congratulations Sean, a fantastic achievement. John/Ursula Delaney. john delaney Désolé nous ne parlons pas Anglais, mais "congratulations" pour votre exploit et contents d'avoir été vos voisins a La Gomera début décembre 2009 Philippe et Francine de NACOUDA a la GOMERA Well done Sean, what determination you had on completeing yor nightmareish journey,it was a great pleasure in meeting you in Antigua and hearing about your battle across the Atlantic what a brave and courageous man you are also a credit to your Family.... All the best Bridget & Kevin Bridget & Kevin Pearce So delighted that you made it safely. Huge congrats....well done. You'll be wibbly-wobbly on land for a week! Sean and Aideen Killaloe Hello Sean, Just to say many congratulations on your achievement. I was there to witness your arrival, as I'd been sailing in ARW. It was an emotional moment for all those witnessing your arrival and I don't even know you! Congratulations again....amazing. Johanna Shaun, you really are a man of steel. Lookin forward to catching you at the prize giving. Tremendous! mike arnold Sean Job well done.!!!!Have enjoyed following your progress and monumental achievement. Good luck. Ian McGlade Congratulations Sean, a job well done.We are in awe at all the rowers achievements.Congratulations to you all.Also admiration of everyone involved on the organising teams.You all did an amazing job, with every competitor arriving safely. Brian King Cardiff Yacht Club,S. Wales. Brian King What an epic journey! It was a pleasure to meet you in La Gomera and I have watched you all the way. Well done Liz Scott (mighty bouche's Mum Liz Scott Comhgairdeas Sean, An maith go Deo. An gaisce deanta agat. Taimid an bhródúil gur as luimneach a Thainig Tu. go maireadh tu i bhfad. Frank Dennison Frank Dennison Abbeyfeale


Day 4 (Thu 7th Jan 1330 - Fri 8th Jan 1330)

09 Jan 2010 14:59 GMT

Day 4 brought good news to the fleet, the North Westerly winds that have been pushing crews towards Africa have now swung around and are taking the fleet South and South South West, which means that those who have been on para-anchor can start to row again. This has resulted in the best performance yet for the fleet, having completed 707nm of DMG, an average of 24nm per boat.


Those keeping a close eye on proceedings will have noted the regular change at the top of the progress chart. As it stands, Karukera are leading the fleet and the pairs event, with Vivaldi (Rames Dames) currently leading the fours race and the boat JJ, rowed by Charlie Pitcher leads the solo class. With the conditions now favouring the fleet, the next few days should prove interesting with crews now deciding how far south they are willing to row to pick up stronger winds, at the risk of adding too many miles – tactics are now a key player as this race unfolds.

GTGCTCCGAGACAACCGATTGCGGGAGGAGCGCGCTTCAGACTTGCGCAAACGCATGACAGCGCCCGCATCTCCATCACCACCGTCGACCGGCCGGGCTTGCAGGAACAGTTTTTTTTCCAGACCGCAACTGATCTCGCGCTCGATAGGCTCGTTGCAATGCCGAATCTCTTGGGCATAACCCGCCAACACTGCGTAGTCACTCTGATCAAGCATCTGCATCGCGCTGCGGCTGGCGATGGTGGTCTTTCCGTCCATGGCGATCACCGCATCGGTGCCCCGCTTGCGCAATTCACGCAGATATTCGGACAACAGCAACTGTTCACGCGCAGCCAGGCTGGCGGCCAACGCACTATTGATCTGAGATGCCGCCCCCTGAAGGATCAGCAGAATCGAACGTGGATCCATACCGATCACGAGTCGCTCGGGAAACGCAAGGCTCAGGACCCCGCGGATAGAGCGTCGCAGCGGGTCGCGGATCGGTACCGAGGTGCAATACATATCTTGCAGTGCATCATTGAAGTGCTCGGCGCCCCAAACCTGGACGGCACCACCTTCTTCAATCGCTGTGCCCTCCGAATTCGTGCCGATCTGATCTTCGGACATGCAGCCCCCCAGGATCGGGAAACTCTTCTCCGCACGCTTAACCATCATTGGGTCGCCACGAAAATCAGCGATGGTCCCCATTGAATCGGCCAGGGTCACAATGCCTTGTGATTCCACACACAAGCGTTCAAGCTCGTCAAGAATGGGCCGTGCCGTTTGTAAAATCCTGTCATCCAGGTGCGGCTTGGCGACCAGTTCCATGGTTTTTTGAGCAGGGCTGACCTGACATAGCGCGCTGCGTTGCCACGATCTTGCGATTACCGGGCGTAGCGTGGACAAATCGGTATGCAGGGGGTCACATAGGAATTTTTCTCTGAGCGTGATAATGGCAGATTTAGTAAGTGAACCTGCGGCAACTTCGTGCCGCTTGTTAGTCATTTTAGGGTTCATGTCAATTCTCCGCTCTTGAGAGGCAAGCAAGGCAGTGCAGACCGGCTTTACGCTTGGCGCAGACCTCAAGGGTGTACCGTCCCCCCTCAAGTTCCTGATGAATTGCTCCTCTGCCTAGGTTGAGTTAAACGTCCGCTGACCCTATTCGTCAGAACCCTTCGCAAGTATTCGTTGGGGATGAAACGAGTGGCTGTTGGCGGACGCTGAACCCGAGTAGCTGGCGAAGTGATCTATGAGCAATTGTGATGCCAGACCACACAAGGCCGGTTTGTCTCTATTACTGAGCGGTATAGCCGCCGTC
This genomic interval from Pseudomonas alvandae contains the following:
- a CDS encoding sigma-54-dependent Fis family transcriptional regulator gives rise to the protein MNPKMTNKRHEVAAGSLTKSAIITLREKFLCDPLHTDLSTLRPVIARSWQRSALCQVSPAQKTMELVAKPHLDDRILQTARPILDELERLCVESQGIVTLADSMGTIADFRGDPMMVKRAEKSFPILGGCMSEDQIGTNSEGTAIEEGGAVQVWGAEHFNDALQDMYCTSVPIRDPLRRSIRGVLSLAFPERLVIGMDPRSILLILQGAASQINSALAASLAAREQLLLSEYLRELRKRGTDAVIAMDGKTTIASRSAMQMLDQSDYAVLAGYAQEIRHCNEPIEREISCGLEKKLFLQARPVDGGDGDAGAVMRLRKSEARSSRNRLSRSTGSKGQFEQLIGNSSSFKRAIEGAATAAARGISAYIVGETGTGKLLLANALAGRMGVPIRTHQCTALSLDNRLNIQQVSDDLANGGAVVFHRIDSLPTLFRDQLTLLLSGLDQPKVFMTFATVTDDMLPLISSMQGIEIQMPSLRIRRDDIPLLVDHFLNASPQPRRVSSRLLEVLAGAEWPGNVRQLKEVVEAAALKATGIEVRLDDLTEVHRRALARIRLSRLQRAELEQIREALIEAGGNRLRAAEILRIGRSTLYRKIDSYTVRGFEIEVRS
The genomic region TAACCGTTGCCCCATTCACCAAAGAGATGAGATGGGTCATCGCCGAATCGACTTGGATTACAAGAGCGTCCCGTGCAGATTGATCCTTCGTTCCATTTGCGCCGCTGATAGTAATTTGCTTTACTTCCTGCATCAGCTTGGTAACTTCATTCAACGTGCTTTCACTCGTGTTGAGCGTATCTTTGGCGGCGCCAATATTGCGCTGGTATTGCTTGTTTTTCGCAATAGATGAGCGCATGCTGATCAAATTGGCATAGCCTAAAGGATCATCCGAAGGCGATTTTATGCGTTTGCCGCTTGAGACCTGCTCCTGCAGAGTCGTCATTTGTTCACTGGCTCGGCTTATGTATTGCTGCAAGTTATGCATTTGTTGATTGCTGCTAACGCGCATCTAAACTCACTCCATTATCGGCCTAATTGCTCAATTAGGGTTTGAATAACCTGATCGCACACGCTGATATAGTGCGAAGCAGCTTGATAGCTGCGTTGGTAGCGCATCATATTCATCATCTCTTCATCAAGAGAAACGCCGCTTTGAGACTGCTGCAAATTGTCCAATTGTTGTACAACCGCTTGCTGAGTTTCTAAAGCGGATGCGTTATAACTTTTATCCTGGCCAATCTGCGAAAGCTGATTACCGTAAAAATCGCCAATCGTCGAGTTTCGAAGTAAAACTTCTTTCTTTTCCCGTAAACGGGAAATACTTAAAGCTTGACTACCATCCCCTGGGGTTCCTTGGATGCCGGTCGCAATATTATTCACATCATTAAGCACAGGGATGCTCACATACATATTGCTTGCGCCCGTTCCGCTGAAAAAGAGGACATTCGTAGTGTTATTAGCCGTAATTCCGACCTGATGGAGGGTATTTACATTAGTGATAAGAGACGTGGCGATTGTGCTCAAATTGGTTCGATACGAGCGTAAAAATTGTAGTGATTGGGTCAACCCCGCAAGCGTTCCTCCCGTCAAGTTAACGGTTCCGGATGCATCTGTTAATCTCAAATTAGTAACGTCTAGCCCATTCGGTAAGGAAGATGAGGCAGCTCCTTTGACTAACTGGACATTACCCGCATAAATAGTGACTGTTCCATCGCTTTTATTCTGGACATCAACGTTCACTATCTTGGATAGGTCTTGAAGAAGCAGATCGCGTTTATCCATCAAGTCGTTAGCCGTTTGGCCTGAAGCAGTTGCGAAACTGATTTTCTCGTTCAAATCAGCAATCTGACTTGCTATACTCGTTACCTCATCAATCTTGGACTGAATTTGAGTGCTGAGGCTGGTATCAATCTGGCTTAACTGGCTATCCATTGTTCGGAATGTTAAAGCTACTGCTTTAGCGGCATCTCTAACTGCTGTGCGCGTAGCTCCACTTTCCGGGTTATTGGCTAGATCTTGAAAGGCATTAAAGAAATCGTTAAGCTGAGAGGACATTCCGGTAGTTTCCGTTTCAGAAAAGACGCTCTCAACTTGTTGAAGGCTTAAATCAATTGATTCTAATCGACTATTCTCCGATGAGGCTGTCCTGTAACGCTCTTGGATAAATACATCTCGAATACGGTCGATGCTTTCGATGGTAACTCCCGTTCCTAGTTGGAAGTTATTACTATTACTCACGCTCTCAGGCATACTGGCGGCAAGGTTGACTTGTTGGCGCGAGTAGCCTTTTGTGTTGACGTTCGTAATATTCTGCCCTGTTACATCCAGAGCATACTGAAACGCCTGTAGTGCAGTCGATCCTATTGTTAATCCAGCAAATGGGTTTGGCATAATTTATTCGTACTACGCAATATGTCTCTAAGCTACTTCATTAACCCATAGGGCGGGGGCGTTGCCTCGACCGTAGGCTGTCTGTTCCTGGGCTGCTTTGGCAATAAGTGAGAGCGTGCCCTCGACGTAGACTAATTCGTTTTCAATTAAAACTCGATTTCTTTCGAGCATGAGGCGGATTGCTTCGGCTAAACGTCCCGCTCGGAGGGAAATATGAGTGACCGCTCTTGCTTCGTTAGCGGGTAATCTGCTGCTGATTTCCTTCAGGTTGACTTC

Several crews have already had encounters with ships. At present the fleet are crossing several shipping lanes, and while this is always a concern there are procedures in place to avoid any collisions. Firstly, all crews in the fleet have a GPS (Global Positioning System) and attached to this is an AIS (Automatic Identification System). The two electronic devices work in unison to allow a crew to know both their position, and the position of any ships within approximately 20nm of them, this allows both crews to take action early. However, should any crew remain on course for collision the units maybe set up to sound an alarm, if this fails crews are able to contact the ship using their VHF radio and take any necessary preventative measures. If all else fails, crews are advised to have a white handheld flare in there cabin. If a ship gets to close for comfort, competitors will set off the flare, which will alert the bridge off the ship bearing down on them and allow time for a change of course.


Britannia III are continuing to make good distance South, and as expected were slight shy of 30nm of DMG, but still managed in excess of 75nm of actual rowing. This bodes well for the coming days as the wind will finally help them, and they start to think about routing in a South Westerly direction.

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